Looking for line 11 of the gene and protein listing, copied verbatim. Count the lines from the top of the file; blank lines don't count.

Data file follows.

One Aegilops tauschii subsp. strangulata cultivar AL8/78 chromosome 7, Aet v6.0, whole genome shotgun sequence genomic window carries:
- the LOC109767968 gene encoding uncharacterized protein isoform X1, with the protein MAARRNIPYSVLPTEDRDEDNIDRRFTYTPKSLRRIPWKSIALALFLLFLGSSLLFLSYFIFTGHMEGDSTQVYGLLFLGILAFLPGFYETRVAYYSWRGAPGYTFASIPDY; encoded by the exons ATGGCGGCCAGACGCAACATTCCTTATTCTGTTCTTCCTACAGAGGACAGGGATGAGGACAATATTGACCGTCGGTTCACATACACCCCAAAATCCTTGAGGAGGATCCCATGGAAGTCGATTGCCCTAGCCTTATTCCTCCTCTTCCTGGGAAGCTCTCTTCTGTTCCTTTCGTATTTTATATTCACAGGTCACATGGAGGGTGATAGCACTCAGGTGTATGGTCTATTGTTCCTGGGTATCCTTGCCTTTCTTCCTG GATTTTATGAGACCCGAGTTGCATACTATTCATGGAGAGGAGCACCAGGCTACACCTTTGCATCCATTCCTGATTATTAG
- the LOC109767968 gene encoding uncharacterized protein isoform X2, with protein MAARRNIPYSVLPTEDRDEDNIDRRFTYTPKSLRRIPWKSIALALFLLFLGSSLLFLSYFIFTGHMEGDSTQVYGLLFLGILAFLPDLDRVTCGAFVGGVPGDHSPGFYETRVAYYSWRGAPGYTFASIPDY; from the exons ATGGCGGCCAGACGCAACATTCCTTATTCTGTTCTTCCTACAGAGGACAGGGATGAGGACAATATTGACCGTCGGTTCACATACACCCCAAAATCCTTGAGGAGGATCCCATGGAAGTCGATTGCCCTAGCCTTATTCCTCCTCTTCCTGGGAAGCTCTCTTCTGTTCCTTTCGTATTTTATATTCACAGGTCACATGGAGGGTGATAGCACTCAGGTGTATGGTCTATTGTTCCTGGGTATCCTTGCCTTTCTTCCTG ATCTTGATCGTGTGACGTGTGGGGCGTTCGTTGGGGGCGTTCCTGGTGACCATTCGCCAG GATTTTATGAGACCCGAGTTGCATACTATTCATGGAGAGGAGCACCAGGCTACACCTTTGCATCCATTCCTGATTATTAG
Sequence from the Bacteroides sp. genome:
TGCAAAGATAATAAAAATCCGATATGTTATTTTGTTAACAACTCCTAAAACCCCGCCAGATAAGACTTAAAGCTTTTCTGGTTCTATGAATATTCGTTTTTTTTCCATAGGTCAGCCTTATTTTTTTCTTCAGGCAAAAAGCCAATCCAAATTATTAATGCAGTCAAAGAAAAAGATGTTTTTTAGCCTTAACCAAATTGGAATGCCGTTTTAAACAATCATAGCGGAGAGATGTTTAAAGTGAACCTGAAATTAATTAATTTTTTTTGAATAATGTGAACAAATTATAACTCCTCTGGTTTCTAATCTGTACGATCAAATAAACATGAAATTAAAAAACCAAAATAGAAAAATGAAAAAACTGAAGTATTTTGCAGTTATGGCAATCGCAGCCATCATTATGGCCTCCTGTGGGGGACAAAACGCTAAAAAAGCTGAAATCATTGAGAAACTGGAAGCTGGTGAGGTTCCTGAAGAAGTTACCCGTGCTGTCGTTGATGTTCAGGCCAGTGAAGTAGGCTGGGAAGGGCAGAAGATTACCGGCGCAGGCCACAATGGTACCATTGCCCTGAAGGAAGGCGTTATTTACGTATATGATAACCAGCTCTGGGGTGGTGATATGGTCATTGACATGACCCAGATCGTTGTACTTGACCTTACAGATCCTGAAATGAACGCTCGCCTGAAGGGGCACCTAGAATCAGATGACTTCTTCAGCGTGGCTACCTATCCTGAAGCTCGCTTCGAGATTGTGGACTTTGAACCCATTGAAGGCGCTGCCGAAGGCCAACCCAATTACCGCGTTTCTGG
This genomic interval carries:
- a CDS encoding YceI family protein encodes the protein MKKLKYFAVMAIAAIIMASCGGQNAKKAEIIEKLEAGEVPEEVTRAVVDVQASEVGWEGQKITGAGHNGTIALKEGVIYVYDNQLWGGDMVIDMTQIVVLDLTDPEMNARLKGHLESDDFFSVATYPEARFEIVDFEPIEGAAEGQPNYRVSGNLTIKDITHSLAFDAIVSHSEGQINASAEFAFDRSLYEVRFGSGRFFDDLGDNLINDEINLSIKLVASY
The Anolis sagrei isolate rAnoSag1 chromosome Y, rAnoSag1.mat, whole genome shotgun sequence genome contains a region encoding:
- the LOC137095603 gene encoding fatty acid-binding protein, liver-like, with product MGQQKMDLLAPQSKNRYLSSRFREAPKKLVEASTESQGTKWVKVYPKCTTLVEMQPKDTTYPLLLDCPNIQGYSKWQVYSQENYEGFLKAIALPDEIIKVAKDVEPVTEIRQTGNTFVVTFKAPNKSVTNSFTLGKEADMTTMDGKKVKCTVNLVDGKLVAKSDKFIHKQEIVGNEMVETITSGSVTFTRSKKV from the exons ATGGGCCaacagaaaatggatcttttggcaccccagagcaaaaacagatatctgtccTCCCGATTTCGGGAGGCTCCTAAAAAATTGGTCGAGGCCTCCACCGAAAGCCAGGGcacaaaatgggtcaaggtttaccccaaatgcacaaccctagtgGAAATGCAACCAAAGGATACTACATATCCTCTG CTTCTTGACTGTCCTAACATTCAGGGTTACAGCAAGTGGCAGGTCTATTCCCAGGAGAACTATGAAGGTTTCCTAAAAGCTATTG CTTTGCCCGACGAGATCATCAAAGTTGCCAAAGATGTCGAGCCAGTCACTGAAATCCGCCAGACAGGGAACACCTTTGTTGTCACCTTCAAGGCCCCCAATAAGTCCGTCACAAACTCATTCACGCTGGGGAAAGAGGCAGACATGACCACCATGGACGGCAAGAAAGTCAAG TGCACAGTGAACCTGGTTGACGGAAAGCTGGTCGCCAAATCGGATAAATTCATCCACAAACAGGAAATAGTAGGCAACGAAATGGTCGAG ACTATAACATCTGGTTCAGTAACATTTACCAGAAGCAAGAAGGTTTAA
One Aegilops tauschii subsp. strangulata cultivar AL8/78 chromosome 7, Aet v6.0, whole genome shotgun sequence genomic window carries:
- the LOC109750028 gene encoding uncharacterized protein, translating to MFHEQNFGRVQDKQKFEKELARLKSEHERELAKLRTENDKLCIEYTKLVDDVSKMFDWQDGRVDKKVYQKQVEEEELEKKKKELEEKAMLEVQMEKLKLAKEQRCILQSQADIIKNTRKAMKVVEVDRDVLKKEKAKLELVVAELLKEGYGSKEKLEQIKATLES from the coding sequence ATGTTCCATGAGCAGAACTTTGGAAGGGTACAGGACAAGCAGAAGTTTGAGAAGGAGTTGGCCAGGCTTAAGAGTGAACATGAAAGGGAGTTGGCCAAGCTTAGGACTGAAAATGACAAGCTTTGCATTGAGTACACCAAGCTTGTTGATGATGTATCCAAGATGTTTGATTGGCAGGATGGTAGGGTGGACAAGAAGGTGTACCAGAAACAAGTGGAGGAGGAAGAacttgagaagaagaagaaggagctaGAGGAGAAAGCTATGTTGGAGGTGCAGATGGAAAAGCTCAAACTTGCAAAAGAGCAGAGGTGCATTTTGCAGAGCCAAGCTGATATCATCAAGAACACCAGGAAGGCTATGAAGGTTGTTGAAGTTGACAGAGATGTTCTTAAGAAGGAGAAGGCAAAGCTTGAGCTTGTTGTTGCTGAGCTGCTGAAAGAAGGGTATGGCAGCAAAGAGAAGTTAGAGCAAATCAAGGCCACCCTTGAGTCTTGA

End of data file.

- the LOC109750028 gene encoding uncharacterized protein, translating to MFHEQNFGRVQDKQKFEKELARLKSEHERELAKLRTENDKLCIEYTKLVDDVSKMFDWQDGRVDKKVYQKQVEEEELEKKKKELEEKAMLEVQMEKLKLAKEQRCILQSQADIIKNTRKAMKVVEVDRDVLKKEKAKLELVVAELLKEGYGSKEKLEQIKATLES from the coding sequence ATGTTCCATGAGCAGAACTTTGGAAGGGTACAGGACAAGCAGAAGTTTGAGAAGGAGTTGGCCAGGCTTAAGAGTGAACATGAAAGGGAGTTGGCCAAGCTTAGGACTGAAAATGACAAGCTTTGCATTGAGTACACCAAGCTTGTTGATGATGTATCCAAGATGTTTGATTGGCAGGATGGTAGGGTGGACAAGAAGGTGTACCAGAAACAAGTGGAGGAGGAAGAacttgagaagaagaagaaggagctaGAGGAGAAAGCTATGTTGGAGGTGCAGATGGAAAAGCTCAAACTTGCAAAAGAGCAGAGGTGCATTTTGCAGAGCCAAGCTGATATCATCAAGAACACCAGGAAGGCTATGAAGGTTGTTGAAGTTGACAGAGATGTTCTTAAGAAGGAGAAGGCAAAGCTTGAGCTTGTTGTTGCTGAGCTGCTGAAAGAAGGGTATGGCAGCAAAGAGAAGTTAGAGCAAATCAAGGCCACCCTTGAGTCTTGA